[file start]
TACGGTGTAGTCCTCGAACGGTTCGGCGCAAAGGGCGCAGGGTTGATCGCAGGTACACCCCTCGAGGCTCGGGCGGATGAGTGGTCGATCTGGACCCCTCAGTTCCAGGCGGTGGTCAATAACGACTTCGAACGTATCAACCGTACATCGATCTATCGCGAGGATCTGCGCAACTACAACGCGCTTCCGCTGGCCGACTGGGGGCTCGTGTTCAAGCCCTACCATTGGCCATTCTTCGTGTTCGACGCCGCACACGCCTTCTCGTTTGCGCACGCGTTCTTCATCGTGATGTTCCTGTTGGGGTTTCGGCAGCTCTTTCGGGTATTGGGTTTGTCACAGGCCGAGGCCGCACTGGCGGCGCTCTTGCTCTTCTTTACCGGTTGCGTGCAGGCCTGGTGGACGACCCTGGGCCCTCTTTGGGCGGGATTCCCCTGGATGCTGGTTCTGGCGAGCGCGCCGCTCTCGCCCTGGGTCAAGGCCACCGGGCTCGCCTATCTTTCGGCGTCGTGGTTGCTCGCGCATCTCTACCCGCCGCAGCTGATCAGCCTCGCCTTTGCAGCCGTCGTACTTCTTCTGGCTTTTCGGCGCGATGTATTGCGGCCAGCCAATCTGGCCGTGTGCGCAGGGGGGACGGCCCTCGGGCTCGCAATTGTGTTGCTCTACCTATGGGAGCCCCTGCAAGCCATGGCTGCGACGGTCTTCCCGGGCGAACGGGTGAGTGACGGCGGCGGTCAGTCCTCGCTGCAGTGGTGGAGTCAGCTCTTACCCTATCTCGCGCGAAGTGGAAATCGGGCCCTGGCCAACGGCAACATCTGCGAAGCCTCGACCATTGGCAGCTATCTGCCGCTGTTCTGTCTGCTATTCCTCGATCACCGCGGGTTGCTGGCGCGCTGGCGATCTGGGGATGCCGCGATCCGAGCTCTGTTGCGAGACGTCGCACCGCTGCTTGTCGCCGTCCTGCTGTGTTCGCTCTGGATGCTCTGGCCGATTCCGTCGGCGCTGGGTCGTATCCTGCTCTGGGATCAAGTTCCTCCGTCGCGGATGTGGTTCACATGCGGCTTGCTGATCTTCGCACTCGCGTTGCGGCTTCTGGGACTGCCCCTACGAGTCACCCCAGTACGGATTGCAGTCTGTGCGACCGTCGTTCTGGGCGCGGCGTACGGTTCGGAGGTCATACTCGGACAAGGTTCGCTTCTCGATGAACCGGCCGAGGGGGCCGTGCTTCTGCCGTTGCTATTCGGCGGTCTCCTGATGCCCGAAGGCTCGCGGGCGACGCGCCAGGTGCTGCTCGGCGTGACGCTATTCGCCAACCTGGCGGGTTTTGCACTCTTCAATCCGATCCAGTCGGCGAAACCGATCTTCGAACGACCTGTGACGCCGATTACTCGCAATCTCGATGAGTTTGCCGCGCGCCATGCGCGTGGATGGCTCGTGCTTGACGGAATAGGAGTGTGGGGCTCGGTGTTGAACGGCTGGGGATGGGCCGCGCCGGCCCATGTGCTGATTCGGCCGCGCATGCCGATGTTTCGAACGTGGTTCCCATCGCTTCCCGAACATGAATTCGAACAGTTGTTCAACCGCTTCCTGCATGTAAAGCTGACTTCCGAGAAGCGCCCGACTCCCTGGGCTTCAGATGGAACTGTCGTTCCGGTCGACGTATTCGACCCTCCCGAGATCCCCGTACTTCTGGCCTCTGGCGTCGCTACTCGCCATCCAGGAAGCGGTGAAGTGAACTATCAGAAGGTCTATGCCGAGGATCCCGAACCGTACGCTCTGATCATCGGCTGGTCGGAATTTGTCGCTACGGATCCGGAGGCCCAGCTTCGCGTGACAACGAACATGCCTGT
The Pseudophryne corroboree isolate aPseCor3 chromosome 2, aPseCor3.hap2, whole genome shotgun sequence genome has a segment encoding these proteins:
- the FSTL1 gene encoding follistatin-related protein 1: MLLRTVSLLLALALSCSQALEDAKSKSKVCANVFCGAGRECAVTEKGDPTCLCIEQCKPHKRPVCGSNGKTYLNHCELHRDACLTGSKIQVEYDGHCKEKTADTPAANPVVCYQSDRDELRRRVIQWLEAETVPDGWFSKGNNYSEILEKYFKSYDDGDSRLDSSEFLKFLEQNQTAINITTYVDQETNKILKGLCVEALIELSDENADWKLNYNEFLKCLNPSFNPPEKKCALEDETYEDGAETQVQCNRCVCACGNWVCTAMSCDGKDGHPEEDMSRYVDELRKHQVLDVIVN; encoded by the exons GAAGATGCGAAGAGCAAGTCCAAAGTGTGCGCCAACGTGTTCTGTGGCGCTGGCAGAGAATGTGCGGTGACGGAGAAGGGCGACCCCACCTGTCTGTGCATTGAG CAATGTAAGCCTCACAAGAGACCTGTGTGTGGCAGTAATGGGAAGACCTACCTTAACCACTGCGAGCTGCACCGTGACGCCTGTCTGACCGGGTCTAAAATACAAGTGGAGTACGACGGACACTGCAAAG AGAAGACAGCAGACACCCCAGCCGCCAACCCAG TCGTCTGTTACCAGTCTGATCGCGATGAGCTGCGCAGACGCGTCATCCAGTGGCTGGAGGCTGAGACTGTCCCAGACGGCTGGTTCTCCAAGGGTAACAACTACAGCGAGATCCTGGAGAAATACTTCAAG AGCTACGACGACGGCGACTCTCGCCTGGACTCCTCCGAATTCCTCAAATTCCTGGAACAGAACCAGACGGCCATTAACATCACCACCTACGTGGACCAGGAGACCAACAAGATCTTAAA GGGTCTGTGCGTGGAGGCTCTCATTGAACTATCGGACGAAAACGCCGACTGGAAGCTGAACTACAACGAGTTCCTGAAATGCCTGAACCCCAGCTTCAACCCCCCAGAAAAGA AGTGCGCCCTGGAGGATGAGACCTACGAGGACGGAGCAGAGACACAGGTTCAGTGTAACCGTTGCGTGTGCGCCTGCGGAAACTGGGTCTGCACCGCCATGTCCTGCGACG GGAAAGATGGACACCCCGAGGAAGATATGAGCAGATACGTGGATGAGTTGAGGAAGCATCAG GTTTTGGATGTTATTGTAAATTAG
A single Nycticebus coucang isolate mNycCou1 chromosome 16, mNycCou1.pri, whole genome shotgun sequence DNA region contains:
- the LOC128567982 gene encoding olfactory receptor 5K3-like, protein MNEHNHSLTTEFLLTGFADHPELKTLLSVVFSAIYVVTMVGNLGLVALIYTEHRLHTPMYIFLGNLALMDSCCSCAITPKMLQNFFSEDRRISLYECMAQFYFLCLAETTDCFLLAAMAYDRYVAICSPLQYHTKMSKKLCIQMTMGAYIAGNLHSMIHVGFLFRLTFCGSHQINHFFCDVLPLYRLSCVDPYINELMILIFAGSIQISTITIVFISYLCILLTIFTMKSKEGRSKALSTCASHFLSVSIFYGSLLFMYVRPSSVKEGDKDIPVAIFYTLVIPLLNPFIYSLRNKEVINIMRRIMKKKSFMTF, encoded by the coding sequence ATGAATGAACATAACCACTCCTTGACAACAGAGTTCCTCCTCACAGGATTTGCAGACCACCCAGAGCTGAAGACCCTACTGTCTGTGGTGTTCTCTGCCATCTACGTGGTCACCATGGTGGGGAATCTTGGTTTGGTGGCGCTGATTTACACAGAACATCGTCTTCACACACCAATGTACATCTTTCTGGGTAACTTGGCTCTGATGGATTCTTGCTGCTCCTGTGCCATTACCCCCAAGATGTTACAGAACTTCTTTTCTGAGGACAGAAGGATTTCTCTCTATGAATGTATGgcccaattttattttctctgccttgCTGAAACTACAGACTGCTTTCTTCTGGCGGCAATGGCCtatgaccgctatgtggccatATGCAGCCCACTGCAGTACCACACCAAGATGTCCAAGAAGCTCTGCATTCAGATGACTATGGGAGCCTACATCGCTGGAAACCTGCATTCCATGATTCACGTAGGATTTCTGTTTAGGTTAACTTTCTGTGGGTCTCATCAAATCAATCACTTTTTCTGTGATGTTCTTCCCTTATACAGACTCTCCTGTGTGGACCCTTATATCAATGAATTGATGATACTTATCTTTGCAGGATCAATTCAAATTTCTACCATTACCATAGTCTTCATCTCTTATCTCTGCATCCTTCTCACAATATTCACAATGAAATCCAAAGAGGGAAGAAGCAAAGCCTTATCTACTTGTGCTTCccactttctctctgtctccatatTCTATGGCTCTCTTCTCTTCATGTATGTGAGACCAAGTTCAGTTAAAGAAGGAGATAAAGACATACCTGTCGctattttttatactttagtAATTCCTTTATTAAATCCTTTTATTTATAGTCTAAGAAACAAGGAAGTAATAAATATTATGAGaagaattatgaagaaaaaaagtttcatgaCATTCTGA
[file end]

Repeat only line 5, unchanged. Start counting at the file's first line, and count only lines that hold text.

- the LOC128567982 gene encoding olfactory receptor 5K3-like, protein MNEHNHSLTTEFLLTGFADHPELKTLLSVVFSAIYVVTMVGNLGLVALIYTEHRLHTPMYIFLGNLALMDSCCSCAITPKMLQNFFSEDRRISLYECMAQFYFLCLAETTDCFLLAAMAYDRYVAICSPLQYHTKMSKKLCIQMTMGAYIAGNLHSMIHVGFLFRLTFCGSHQINHFFCDVLPLYRLSCVDPYINELMILIFAGSIQISTITIVFISYLCILLTIFTMKSKEGRSKALSTCASHFLSVSIFYGSLLFMYVRPSSVKEGDKDIPVAIFYTLVIPLLNPFIYSLRNKEVINIMRRIMKKKSFMTF, encoded by the coding sequence ATGAATGAACATAACCACTCCTTGACAACAGAGTTCCTCCTCACAGGATTTGCAGACCACCCAGAGCTGAAGACCCTACTGTCTGTGGTGTTCTCTGCCATCTACGTGGTCACCATGGTGGGGAATCTTGGTTTGGTGGCGCTGATTTACACAGAACATCGTCTTCACACACCAATGTACATCTTTCTGGGTAACTTGGCTCTGATGGATTCTTGCTGCTCCTGTGCCATTACCCCCAAGATGTTACAGAACTTCTTTTCTGAGGACAGAAGGATTTCTCTCTATGAATGTATGgcccaattttattttctctgccttgCTGAAACTACAGACTGCTTTCTTCTGGCGGCAATGGCCtatgaccgctatgtggccatATGCAGCCCACTGCAGTACCACACCAAGATGTCCAAGAAGCTCTGCATTCAGATGACTATGGGAGCCTACATCGCTGGAAACCTGCATTCCATGATTCACGTAGGATTTCTGTTTAGGTTAACTTTCTGTGGGTCTCATCAAATCAATCACTTTTTCTGTGATGTTCTTCCCTTATACAGACTCTCCTGTGTGGACCCTTATATCAATGAATTGATGATACTTATCTTTGCAGGATCAATTCAAATTTCTACCATTACCATAGTCTTCATCTCTTATCTCTGCATCCTTCTCACAATATTCACAATGAAATCCAAAGAGGGAAGAAGCAAAGCCTTATCTACTTGTGCTTCccactttctctctgtctccatatTCTATGGCTCTCTTCTCTTCATGTATGTGAGACCAAGTTCAGTTAAAGAAGGAGATAAAGACATACCTGTCGctattttttatactttagtAATTCCTTTATTAAATCCTTTTATTTATAGTCTAAGAAACAAGGAAGTAATAAATATTATGAGaagaattatgaagaaaaaaagtttcatgaCATTCTGA